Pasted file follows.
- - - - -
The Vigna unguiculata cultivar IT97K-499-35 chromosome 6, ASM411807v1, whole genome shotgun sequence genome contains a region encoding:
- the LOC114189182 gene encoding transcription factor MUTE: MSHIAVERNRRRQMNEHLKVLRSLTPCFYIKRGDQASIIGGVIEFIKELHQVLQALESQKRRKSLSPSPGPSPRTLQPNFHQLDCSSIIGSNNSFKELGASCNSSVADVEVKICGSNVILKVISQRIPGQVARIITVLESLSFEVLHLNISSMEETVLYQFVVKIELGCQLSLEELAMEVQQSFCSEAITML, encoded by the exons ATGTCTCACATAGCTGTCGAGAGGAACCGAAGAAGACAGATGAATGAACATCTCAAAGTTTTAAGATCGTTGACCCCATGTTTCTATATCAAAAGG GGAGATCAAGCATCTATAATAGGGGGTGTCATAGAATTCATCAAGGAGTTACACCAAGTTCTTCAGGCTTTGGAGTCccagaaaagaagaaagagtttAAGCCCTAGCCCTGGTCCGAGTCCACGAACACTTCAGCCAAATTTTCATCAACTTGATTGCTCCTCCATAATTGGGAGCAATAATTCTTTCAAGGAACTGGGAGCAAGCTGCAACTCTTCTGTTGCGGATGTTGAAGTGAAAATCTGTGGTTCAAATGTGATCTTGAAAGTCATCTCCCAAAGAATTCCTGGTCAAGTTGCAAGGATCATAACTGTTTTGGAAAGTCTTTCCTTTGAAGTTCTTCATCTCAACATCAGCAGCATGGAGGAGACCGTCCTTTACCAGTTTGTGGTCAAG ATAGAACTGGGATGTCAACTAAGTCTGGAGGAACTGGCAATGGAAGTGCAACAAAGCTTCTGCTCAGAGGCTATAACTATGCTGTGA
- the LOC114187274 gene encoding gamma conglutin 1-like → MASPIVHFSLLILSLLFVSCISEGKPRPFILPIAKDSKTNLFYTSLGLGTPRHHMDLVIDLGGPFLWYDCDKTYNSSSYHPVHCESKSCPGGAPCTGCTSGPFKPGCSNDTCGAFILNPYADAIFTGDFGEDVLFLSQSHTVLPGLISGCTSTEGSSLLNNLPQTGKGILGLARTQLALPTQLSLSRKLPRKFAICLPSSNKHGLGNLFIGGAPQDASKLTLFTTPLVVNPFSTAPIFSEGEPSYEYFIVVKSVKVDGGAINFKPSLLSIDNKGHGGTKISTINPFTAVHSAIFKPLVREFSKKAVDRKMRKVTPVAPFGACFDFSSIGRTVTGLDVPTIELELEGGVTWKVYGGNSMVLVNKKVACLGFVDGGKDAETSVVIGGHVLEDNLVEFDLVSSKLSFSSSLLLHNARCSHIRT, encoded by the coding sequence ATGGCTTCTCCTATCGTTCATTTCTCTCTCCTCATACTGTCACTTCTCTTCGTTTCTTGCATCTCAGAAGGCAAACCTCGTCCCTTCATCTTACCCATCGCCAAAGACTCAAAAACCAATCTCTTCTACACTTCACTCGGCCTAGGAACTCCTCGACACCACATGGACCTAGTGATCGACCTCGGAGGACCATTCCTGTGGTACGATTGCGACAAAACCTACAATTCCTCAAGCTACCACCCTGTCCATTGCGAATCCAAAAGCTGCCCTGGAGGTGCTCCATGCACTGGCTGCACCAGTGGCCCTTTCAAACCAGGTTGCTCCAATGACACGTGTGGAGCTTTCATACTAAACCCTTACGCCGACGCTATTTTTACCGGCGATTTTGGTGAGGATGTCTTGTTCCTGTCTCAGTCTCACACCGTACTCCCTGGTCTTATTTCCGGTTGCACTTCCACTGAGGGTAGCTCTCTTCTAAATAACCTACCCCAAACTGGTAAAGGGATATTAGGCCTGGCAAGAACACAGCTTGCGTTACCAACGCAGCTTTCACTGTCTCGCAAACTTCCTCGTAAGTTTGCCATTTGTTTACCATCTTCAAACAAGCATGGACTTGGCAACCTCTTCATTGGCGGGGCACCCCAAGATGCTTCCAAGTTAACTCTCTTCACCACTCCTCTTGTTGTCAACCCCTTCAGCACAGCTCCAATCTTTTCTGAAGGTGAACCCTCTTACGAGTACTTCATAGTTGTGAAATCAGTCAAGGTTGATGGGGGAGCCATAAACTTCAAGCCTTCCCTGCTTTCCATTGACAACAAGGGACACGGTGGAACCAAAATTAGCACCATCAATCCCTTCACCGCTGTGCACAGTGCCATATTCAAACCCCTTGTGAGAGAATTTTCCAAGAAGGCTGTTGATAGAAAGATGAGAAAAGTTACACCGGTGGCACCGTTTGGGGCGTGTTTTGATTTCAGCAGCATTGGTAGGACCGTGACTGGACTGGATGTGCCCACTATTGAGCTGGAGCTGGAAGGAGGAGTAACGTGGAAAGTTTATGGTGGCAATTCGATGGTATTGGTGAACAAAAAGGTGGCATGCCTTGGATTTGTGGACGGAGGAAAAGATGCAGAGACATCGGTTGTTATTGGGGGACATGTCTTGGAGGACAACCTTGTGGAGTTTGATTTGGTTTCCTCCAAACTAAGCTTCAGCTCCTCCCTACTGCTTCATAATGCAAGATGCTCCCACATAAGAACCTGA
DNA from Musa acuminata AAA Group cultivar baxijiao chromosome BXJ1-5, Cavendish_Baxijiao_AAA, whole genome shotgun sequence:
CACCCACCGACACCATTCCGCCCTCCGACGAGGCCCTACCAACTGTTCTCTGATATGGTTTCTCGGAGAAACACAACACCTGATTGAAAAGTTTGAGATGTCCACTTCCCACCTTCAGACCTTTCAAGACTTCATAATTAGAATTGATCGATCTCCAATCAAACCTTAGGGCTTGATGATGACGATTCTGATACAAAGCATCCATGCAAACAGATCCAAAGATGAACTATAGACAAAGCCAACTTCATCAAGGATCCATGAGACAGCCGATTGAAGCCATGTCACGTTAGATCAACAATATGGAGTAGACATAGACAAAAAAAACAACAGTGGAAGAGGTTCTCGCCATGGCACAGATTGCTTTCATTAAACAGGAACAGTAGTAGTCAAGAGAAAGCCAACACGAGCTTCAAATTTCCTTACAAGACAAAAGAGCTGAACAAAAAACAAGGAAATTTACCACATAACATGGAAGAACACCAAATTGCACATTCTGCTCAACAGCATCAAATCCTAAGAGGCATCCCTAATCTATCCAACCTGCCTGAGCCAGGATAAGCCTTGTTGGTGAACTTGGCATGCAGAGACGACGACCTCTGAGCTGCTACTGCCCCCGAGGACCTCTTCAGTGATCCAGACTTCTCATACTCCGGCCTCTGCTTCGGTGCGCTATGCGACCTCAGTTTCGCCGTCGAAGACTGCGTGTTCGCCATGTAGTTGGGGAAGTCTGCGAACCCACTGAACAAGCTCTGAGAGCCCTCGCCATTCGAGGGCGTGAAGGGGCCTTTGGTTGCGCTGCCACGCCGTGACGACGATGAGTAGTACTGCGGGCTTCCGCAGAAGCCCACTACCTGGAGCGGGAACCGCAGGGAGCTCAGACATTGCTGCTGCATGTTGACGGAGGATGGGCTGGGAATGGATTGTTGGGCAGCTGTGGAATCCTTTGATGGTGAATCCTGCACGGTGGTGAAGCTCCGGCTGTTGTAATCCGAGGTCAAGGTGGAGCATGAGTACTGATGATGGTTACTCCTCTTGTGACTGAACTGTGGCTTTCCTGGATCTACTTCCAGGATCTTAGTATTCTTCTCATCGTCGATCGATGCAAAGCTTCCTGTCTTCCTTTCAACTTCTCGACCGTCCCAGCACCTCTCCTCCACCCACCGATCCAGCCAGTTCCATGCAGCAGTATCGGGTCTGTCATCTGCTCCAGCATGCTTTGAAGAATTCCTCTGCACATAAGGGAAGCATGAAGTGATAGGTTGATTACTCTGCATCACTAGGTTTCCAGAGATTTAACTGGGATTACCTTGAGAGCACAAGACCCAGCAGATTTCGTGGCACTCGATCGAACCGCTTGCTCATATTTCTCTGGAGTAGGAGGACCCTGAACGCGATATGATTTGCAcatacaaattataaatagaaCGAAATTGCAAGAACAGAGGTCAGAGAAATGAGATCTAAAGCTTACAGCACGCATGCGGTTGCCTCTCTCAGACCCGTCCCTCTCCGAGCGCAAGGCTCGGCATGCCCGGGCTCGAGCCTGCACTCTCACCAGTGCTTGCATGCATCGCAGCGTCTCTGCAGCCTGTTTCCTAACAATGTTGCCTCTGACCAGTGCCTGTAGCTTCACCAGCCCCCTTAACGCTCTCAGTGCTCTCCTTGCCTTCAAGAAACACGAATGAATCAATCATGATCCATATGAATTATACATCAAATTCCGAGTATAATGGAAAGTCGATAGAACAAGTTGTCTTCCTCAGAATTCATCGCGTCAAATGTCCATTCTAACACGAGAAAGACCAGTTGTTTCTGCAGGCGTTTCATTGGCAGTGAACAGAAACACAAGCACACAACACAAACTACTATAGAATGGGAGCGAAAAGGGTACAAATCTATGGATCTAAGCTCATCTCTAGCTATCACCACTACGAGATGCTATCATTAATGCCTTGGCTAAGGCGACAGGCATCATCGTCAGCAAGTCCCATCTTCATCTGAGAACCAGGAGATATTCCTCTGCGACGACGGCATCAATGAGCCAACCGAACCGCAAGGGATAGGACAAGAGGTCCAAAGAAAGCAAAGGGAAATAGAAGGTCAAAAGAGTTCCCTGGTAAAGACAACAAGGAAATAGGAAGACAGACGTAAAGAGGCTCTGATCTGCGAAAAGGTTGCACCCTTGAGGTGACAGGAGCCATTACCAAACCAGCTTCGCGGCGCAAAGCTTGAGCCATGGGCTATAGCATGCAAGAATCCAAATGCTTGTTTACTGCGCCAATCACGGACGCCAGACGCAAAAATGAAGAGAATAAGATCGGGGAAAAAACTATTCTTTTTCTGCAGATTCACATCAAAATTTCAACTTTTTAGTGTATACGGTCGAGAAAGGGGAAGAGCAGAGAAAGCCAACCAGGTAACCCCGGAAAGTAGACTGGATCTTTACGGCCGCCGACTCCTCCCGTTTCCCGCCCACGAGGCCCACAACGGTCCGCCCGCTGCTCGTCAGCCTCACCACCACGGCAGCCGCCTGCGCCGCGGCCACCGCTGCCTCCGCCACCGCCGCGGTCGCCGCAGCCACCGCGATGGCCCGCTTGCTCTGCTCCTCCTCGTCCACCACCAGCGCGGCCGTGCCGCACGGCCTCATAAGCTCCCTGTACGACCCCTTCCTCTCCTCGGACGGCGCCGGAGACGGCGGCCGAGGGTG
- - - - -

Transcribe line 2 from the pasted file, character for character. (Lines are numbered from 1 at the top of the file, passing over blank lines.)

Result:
- the LOC114189182 gene encoding transcription factor MUTE: MSHIAVERNRRRQMNEHLKVLRSLTPCFYIKRGDQASIIGGVIEFIKELHQVLQALESQKRRKSLSPSPGPSPRTLQPNFHQLDCSSIIGSNNSFKELGASCNSSVADVEVKICGSNVILKVISQRIPGQVARIITVLESLSFEVLHLNISSMEETVLYQFVVKIELGCQLSLEELAMEVQQSFCSEAITML, encoded by the exons ATGTCTCACATAGCTGTCGAGAGGAACCGAAGAAGACAGATGAATGAACATCTCAAAGTTTTAAGATCGTTGACCCCATGTTTCTATATCAAAAGG GGAGATCAAGCATCTATAATAGGGGGTGTCATAGAATTCATCAAGGAGTTACACCAAGTTCTTCAGGCTTTGGAGTCccagaaaagaagaaagagtttAAGCCCTAGCCCTGGTCCGAGTCCACGAACACTTCAGCCAAATTTTCATCAACTTGATTGCTCCTCCATAATTGGGAGCAATAATTCTTTCAAGGAACTGGGAGCAAGCTGCAACTCTTCTGTTGCGGATGTTGAAGTGAAAATCTGTGGTTCAAATGTGATCTTGAAAGTCATCTCCCAAAGAATTCCTGGTCAAGTTGCAAGGATCATAACTGTTTTGGAAAGTCTTTCCTTTGAAGTTCTTCATCTCAACATCAGCAGCATGGAGGAGACCGTCCTTTACCAGTTTGTGGTCAAG ATAGAACTGGGATGTCAACTAAGTCTGGAGGAACTGGCAATGGAAGTGCAACAAAGCTTCTGCTCAGAGGCTATAACTATGCTGTGA